- Have fun with this material and don’t get hung up with any one area.
- Don’t misuse this material to have only “correct” performances without spirit or risk. Don’t use my work to “kill” young aspiring students of music (in other words – don’t view this material as only a technical or emotional noose that can be used to suppress creativity). If the music is played too correctly it was probably played wrong.
- Each performance must have something unique. I say take a chance and have some fun. If the instrumentalist doesn’t make a mistake with my materials, I say “Why!? NO mistake – NO work!” If a given structure concept has been understood (on whatever level) then connect it to something else. Try something different – be creative (that’s all I’m writing).
- Finally, I recommend as few rehearsals as possible so that everyone will be slightly nervous – and of course put in “emergency cues” just in case anything goes wrong. Believe me there will be days when nothing works at all. Also try and keep the music “on the line” to maintain the “spark of invention”, and be sure to keep your sense of humor.
Good Luck, Anthony Braxton
Mills College 1988
P.S. (and please don’t make the music too “cutesy”)
The story of Composition No. 151
By Anthony Braxton
“Hey! …Watch it Harvey! (Pointing to the speedometer) we’re going over 90 and this area is patrolled ah oh, (turning to the rear window of the car) now you’ve done it!” “I knew something like this would happen,” moaned Jason. “Be careful, man, or we’re in trouble.” Their car has now pulled over to the side of the highway and a patrolman on motorcycle pulls behind them. He gets off the bike and comes to the side of the car. Jason rolls the window down. “You boys on the way to a fire or something? We clocked you at 90 miles an hour. You’ll have to let me see your license while we do a check on you. (He signals to his partner in the back car to start a check on the drivers.) “Yeah, people, you’ve really done it this time. I hope your explanation will be broad and expansive because there is the possibility of ‘complexity’ – I’ll put it that way, people!” Harvey looks at Jason (somewhat perplexed): “Look officer, this is all a mistake, believe me. We have been on ‘path 8’ for about four hours, on the way to the ‘South East territories’ in this system. Where are we now, officers? At this point in time we could even use a position check as we enter into the new terrain. I feel as if we’ve arrived at the border of an architectural space of some magnitude, and our aim in this context must be to complete those objectives relevant to our ‘menu specifics’ (as those specifics relate to the emergence of ‘compass-logic strategies’ that open both structural and correspondence directives for postulation dynamics). Before we can gather that information, we must first have some bearing on the logistics of this ‘sound space’ and its related tendencies (if any).”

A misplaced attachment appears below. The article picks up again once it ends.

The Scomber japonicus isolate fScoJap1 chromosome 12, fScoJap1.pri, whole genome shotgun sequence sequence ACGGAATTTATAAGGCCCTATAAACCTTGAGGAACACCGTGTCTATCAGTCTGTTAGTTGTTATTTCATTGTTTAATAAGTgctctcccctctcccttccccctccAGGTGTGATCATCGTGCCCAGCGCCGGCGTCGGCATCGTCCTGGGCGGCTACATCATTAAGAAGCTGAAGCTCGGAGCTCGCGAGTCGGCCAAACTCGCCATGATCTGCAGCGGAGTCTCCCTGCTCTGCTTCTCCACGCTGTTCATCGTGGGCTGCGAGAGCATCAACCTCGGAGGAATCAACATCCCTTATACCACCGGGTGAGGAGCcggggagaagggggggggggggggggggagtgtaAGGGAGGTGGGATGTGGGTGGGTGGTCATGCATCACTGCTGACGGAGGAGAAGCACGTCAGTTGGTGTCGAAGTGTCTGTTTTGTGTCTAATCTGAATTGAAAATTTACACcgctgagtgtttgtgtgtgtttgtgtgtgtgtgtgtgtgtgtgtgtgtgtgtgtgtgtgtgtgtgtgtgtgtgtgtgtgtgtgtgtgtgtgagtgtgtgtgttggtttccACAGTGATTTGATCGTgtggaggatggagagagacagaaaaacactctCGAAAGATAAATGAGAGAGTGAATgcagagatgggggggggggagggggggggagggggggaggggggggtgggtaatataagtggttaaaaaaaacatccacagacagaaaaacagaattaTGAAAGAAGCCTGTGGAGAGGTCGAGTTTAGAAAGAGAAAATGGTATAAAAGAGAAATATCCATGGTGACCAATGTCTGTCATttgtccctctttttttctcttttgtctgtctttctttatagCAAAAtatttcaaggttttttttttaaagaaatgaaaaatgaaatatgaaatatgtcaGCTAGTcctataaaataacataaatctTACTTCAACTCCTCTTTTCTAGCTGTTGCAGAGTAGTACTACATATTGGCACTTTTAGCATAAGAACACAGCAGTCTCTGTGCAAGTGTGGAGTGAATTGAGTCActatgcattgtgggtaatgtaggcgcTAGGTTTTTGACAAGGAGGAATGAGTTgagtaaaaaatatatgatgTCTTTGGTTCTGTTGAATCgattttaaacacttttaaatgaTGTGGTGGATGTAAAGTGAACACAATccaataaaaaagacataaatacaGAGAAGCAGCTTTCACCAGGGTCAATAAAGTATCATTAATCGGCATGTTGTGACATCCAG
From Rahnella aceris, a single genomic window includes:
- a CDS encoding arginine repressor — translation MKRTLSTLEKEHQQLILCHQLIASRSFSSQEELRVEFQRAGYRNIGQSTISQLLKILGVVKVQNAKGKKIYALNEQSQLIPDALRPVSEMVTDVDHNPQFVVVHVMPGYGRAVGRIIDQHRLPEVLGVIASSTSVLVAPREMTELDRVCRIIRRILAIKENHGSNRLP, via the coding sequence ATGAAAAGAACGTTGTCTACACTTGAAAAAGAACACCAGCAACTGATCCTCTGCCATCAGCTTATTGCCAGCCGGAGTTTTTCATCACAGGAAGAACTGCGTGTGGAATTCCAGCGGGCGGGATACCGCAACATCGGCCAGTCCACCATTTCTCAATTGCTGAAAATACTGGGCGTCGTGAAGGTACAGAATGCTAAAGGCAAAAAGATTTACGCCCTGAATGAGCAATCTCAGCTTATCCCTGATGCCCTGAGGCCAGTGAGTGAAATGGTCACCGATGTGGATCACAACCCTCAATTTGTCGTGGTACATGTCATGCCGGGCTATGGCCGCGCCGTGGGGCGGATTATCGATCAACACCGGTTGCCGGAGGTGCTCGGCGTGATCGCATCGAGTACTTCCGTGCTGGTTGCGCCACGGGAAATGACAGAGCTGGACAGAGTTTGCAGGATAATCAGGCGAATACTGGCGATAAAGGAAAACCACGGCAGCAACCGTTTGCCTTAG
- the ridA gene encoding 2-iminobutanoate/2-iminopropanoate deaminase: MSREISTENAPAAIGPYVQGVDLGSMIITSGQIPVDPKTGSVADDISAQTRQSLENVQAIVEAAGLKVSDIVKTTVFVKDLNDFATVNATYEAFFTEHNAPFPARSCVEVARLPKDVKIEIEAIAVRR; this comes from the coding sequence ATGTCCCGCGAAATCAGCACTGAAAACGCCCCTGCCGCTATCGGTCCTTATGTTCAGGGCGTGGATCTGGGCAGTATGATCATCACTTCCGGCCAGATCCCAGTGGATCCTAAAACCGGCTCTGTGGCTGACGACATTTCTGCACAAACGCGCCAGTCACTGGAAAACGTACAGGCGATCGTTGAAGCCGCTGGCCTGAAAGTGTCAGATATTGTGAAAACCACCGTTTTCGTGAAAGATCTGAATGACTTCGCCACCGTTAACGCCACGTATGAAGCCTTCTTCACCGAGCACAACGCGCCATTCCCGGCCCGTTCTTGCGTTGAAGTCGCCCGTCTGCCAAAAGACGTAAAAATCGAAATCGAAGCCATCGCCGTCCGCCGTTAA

The officer takes off his mirror sun glasses and points to the city just ahead. (There are about twenty tall buildings that gleam with a kind of shining silver chrome). “You are now entering into an existence/time/space/phenomenon that is personified by the fusion/identity/state of Composition No. 151. This is a land of repeated ‘hopes’ and ‘tendencies’ that moves to paint a soundscape of ‘repeating lights’ and ‘circles’ – “I knew this space would be valuable to incoming traffic!” (Since everything is always expanding)…it kind of reminds me of the Dallas/Fort Worth airport strategies. All of these developments are part of how a system evolves, or communities grow. Composition No. 151 is a tri-metric structure that will serve as a ‘primary identity territory’ in the geo-sonic designs of post-nuclear/architectural/modeling. This composition will be something like Denver or Orlando, Florida major spaces, but not on, say, the level (or size) of places like New York, Philadelphia or Los Angeles. But it will be a nice place to visit, after all it was conceived as an ‘all purpose adapter structure’ that can connect/channel twelve different pathways through its greater metropolitan areas. Still (Pointing to Harvey) we do need your cooperation, Sir!”